Economy likely first victim if Cabinet collapses in Lebanon
“We need to have a government even if this Cabinet had certain weaknesses,” economist Ghazi Wazneh told The Daily Star
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Lebanon’s economy is expected to shrink dramatically if the government of Prime Minister Najib Mikati resigned in the coming days or weeks due to deep differences over the international tribunal funding, economists and bankers warned Monday. “The economy will certainly suffer a big blow if the government resigns. We need to have a government even if this Cabinet had certain weaknesses,” economist Ghazi Wazneh told The Daily Star.
Mikati has threatened to resign as premier if the ministers refuse his request to pay Lebanon’s share in the tribunal, warning that the country would be subjected to crippling economic sanctions if Beirut fails to meet its international obligations.
The prospects of resignation has caused deep alarm among economists, bankers, businessmen and traders who already complain of weak economic indicators this year as a result of the deteriorating security and political conditions in neighboring Syria and the government’s inability to address crucial social and livelihood issues.
Some economists did not even rule out that the country’s GDP growth may fall to zero in 2012 from 2-3 percent this year if the government turned into a caretaker Cabinet. Merchants and traders may see the volume of business fall drastically as consumers will become more reluctant to spend any money on luxury items, especially during this Christmas season.
If this happens, then imports from Beirut port and other key outlets will see a decline in volume and value and this will translate into an acute decrease in government revenues. “All government investment projects will be put on hold until further notice if the government collapses. All the allocations for electricity, water and dam projects will be scrapped because a caretaker Cabinet has no authority to execute these projects,” Wazneh said.
The government has failed to approve the 2012 draft budget due to strong objections from many ministers over the planned new taxes. Finance Minister Mohammad Safadi called for raising the value added tax from 10 to 12 percent and proposed increasing taxes on interest rates on customer deposits from 5 to 8 percent. However, these taxes sparked outrage among labor unions and merchants alike, warning that such taxes would trigger a spiraling inflation and above all deal a blow to consumer confidence.
Wazneh said a collapse of the government would also mean that Lebanon would remain without an official budget for the sixth year running. “Labor unions and employees who were pinning hope that Labor Minister Charbel Nahhas will submit a proposal to raise wages by 17 percent may soon realize that their dream for better living conditions will go down the drain if the Cabinet resigns in the coming few days,” another economist said.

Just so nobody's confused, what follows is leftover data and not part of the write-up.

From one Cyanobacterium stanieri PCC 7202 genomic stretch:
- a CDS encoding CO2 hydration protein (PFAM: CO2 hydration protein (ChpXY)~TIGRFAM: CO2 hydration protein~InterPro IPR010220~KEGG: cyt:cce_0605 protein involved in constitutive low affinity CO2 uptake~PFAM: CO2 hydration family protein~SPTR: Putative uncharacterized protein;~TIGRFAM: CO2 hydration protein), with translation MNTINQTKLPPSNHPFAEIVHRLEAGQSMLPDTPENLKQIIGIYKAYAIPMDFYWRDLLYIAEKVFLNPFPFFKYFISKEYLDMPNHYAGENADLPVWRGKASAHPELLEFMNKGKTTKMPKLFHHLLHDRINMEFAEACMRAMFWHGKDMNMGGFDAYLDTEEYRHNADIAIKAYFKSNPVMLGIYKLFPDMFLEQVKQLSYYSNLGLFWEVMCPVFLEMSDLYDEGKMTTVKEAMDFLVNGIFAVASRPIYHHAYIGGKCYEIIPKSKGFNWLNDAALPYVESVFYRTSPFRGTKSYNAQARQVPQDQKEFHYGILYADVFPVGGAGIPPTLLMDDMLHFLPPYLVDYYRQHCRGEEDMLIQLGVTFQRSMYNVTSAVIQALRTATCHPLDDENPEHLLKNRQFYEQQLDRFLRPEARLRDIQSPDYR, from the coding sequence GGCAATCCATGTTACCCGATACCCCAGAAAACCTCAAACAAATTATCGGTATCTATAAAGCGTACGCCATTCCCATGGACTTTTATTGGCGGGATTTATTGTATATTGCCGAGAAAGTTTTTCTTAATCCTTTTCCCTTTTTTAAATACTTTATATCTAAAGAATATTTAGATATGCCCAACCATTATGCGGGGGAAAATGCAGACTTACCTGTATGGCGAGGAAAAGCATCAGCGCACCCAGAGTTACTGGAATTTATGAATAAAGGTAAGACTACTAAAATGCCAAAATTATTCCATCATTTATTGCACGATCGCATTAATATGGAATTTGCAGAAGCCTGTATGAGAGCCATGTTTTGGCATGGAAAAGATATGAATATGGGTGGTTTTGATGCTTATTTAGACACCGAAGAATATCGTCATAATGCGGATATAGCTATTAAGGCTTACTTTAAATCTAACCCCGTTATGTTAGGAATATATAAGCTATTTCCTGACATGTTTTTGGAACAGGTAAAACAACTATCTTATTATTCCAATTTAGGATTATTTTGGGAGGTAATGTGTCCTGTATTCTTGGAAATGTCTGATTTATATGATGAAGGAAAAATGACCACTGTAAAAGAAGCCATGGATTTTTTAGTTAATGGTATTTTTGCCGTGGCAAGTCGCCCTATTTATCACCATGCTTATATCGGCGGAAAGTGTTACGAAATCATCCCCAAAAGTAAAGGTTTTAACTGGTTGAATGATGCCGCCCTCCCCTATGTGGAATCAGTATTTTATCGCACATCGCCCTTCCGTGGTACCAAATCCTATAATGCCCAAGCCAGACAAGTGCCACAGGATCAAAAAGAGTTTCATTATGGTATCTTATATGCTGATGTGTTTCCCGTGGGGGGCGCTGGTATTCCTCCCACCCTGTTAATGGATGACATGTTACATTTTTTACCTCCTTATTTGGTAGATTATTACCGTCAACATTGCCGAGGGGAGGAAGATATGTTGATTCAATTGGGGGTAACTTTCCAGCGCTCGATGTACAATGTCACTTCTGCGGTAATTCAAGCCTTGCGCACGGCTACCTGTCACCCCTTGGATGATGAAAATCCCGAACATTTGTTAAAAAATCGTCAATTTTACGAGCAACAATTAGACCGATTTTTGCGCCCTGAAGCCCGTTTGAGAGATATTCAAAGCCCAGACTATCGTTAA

There is a general consensus among many financial experts and economists that domestic problems are far more catastrophic on the economy than the impact of the Syrian situation on Lebanon. Observers caution that potential investors will surely scrap all plans to make any investments in Lebanon. “A caretaker government cannot issue any decree or license for investors to start projects in Lebanon. This will definitely shrink foreign direct investment,” Wazneh explained. But some bankers seemed confident that even in the likelihood of a government collapse, the banking sector will not be affected.
“I don’t think the government will fall soon but nevertheless even if this happens our banks will not be affected because this sector is highly regulated and closely monitored by the Central Bank,” said Joe Sarrouh, the adviser to the chairman of Fransabank. But he acknowledged that the possible fall of the government may bring some uncertainty to the market that also might trigger slower economic growth. “Who has an interest under these adverse economic conditions to be responsible for the collapse of the government?” Sarrouh asked. He stressed that there would not be any problems for Lebanon in financing the public debt next year even if the government were to resign. He noted that the Lebanese government had successfully rolled over outstanding Eurobonds and treasury bills without any problem.
Sarrouh also expressed confidence on the strength of the Lebanese pound, noting that the Central Bank was sitting on more than $33 billion in foreign currency reserves. “Lebanon has enough muscle to weather any unforeseen crisis thanks to these reserves,” the banker said. But apart from the upbeat outlook of the monetary situation, most other economic indicators, according to economists, will surely suffer as a direct result of a possible collapse in Mikati’s government.
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